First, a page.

7

I have a text file employees:

Chen Cho 5/19/63 203-344-1234 $76
Tom Billy 4/12/45 913-972-4536 $102
Larry White 11/2/54 908-657-2389 $54
Bill Clinton 1/14/60 654-576-4114 $201
Steve Ann 9/15/71 202-545-8899 $58

When I do awk '$4 < 40' employees, I get:

203-344-1234
202-545-8899

It gives the same output until < 65 and when I compare $4 < 66, I get:

203-344-1234
654-576-4114
202-545-8899

I'm confused with this behaviour of awk. It seems like it's only comparing the first two digits of the field instead of throwing some error stating the comparison can't be done or something.

My question is: How is awk comparing/behaving in this case? Thank you.

1
  • Shouldn't this file be a tab delimited file?
    – user232326
    Apr 26 at 22:30

1 Answer 1

15

In short, this is an alphabetical comparison for GNU awk.

Because we compare a string ('203-344-1234') with a number ('40').


What is the comparison type

From [GNU awk] String Type versus Numeric Type:

When two operands are compared, either string comparison or numeric comparison may be used. This depends upon the attributes of the operands, according to the following symmetric matrix:

    +---------------------------------------------------------
    |                 STRING          NUMERIC         STRNUM
    +---------------------------------------------------------
    | STRING  |       string          string          string
    | NUMERIC |       string          numeric         numeric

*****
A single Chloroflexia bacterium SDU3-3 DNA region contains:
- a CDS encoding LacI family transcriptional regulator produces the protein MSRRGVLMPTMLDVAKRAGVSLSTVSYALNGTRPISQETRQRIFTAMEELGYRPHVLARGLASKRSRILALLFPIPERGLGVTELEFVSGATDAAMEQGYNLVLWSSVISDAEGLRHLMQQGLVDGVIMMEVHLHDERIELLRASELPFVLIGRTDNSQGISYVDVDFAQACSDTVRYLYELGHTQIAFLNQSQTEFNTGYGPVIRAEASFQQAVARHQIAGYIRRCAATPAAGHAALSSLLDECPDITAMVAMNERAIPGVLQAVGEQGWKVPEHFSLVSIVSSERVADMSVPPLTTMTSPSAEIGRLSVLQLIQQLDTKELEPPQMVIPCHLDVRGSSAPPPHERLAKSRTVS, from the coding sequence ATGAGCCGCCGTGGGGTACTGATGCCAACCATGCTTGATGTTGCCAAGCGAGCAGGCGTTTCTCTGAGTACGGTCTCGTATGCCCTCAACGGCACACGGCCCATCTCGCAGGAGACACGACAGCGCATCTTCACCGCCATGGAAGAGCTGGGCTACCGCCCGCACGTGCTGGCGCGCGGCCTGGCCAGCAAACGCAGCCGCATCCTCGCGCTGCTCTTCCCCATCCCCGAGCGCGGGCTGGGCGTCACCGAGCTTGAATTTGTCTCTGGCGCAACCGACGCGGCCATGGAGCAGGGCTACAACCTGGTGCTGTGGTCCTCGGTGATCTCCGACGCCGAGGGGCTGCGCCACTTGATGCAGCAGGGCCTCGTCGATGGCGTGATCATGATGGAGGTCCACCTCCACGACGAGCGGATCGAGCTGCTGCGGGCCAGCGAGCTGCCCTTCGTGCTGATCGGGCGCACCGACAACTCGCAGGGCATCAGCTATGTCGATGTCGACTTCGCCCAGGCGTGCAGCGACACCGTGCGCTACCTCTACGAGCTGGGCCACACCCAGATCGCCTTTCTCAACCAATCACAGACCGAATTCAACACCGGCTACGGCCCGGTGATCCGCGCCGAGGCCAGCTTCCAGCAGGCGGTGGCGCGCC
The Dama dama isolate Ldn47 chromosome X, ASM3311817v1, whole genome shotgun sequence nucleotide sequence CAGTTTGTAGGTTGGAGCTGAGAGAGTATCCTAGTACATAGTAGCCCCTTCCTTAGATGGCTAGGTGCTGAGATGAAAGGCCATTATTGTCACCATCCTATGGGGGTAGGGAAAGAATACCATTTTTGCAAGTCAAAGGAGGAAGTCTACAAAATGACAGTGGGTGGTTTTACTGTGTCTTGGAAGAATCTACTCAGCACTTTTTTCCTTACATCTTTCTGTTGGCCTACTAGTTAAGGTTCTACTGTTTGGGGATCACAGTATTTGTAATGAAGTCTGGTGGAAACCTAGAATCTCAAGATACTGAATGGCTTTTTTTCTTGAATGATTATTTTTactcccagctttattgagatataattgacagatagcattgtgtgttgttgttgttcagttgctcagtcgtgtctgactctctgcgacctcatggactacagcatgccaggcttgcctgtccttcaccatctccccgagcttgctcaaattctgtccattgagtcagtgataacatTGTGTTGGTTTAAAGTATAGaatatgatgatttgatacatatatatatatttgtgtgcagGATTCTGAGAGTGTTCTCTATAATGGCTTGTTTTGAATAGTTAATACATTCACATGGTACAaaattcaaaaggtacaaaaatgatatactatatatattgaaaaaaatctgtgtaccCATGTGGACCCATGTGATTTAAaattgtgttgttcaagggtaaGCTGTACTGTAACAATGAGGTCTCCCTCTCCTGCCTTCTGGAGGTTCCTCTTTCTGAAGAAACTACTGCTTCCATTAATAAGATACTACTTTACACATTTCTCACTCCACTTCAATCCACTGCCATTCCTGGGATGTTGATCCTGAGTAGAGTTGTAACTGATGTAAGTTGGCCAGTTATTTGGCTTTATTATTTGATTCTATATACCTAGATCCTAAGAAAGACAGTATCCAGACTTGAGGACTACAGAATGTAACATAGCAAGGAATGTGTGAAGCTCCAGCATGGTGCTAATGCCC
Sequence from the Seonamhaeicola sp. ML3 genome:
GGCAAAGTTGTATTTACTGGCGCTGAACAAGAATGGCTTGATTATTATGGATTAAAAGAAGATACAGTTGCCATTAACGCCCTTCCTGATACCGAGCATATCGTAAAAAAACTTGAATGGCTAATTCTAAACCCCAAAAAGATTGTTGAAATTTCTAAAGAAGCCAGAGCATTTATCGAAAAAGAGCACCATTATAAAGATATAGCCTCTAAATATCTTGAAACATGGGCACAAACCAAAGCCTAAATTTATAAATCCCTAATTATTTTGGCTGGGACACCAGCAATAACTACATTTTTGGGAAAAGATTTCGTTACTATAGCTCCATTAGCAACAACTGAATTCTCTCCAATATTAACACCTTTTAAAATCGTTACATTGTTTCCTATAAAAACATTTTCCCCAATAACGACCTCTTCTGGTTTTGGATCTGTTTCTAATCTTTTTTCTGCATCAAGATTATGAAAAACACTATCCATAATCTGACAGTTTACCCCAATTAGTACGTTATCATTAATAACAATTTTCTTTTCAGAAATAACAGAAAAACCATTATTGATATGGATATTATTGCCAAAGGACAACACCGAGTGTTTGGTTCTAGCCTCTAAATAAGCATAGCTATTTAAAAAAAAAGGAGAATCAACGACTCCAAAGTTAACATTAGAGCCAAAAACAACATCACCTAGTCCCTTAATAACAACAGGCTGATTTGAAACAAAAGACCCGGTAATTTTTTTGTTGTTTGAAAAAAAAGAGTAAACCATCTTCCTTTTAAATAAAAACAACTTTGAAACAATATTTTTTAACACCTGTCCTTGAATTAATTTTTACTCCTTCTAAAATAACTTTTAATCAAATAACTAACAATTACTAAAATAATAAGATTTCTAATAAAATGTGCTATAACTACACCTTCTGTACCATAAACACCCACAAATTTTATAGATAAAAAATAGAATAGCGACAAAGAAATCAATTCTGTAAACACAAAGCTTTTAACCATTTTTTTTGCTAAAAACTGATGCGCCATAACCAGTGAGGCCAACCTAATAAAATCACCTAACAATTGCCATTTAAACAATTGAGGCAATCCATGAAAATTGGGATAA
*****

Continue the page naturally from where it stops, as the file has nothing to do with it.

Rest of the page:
| STRNUM  |       string          numeric         numeric
    +---------------------------------------------------------

How a number is converted to string

From [GNU awk] Comparison Operators:

When comparing operands of mixed types, numeric operands are converted to strings using the value of CONVFMT (see section Conversion of Strings and Numbers).

Following the link above, we see how the number is converted to a string for the comparison. A string is created with a call to sprintf() and the awk predefined variable CONVFMT is used for formatting, default it is "%.6g", which would keep at most 6 significant digits for a decimal. But for an integer:

As a special case, if a number is an integer, then the result of converting it to a string is always an integer, no matter what the value of CONVFMT may be.

For this case, $4 is 203-344-1234, is a string, not a number. And the second argument is a number, converted to the string '40' (regardless of the CONVFMT value, because it is an integer).


How to force string or number

Some additional information, from the same page:

If, for some reason, you need to force a number to be converted to a string, concatenate that number with the empty string, "". To force a string to be converted to a number, add zero to that string

Sometimes, to ensure that a field will be used as numeric, we write it like $1+0. For example, in this case, if we force $4+0 it will be an integer with the first three digits, 203 (that's it, the attempt to create a number ended at the first non-numeric character).

2
  • Your now-second quote is incomplete to the point of being wrong. Immediately following the text you copied, it actually links to gnu.org/software/gawk/manual/html_node/Strings-And-Numbers.html which does describe CONVFMT, but then adds "As a special case, if a number is an integer, [it is converted as an integer and CONVFMT is not used]". 40 is an integer. Jun 5 at 0:19
  • Updated, thank you @dave_thompson_085
    – thanasisp
    Jun 5 at 10:00

Your Answer

By clicking “Post Your Answer”, you agree to our terms of service, privacy policy and cookie policy

Not the answer you're looking for? Browse other questions tagged or ask your own question.